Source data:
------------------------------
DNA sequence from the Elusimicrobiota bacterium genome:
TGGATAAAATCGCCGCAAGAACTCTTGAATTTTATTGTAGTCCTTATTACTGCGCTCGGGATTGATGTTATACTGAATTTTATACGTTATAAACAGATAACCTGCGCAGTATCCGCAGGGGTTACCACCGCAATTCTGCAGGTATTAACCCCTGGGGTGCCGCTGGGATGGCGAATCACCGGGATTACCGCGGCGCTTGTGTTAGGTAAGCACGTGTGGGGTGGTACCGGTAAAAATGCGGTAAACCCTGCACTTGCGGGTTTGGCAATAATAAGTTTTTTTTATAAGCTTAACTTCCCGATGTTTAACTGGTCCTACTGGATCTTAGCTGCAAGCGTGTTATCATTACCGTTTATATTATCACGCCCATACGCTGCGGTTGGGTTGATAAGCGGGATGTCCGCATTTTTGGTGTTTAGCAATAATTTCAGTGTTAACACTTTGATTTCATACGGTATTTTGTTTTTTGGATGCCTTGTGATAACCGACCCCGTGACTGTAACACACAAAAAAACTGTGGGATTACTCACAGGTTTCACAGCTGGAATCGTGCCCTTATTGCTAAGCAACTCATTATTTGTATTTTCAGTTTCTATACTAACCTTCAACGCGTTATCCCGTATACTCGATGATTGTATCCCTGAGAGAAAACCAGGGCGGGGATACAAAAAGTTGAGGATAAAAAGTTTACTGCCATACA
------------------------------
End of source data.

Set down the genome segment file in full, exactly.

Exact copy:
DNA sequence from the Elusimicrobiota bacterium genome:
TGGATAAAATCGCCGCAAGAACTCTTGAATTTTATTGTAGTCCTTATTACTGCGCTCGGGATTGATGTTATACTGAATTTTATACGTTATAAACAGATAACCTGCGCAGTATCCGCAGGGGTTACCACCGCAATTCTGCAGGTATTAACCCCTGGGGTGCCGCTGGGATGGCGAATCACCGGGATTACCGCGGCGCTTGTGTTAGGTAAGCACGTGTGGGGTGGTACCGGTAAAAATGCGGTAAACCCTGCACTTGCGGGTTTGGCAATAATAAGTTTTTTTTATAAGCTTAACTTCCCGATGTTTAACTGGTCCTACTGGATCTTAGCTGCAAGCGTGTTATCATTACCGTTTATATTATCACGCCCATACGCTGCGGTTGGGTTGATAAGCGGGATGTCCGCATTTTTGGTGTTTAGCAATAATTTCAGTGTTAACACTTTGATTTCATACGGTATTTTGTTTTTTGGATGCCTTGTGATAACCGACCCCGTGACTGTAACACACAAAAAAACTGTGGGATTACTCACAGGTTTCACAGCTGGAATCGTGCCCTTATTGCTAAGCAACTCATTATTTGTATTTTCAGTTTCTATACTAACCTTCAACGCGTTATCCCGTATACTCGATGATTGTATCCCTGAGAGAAAACCAGGGCGGGGATACAAAAAGTTGAGGATAAAAAGTTTACTGCCATACA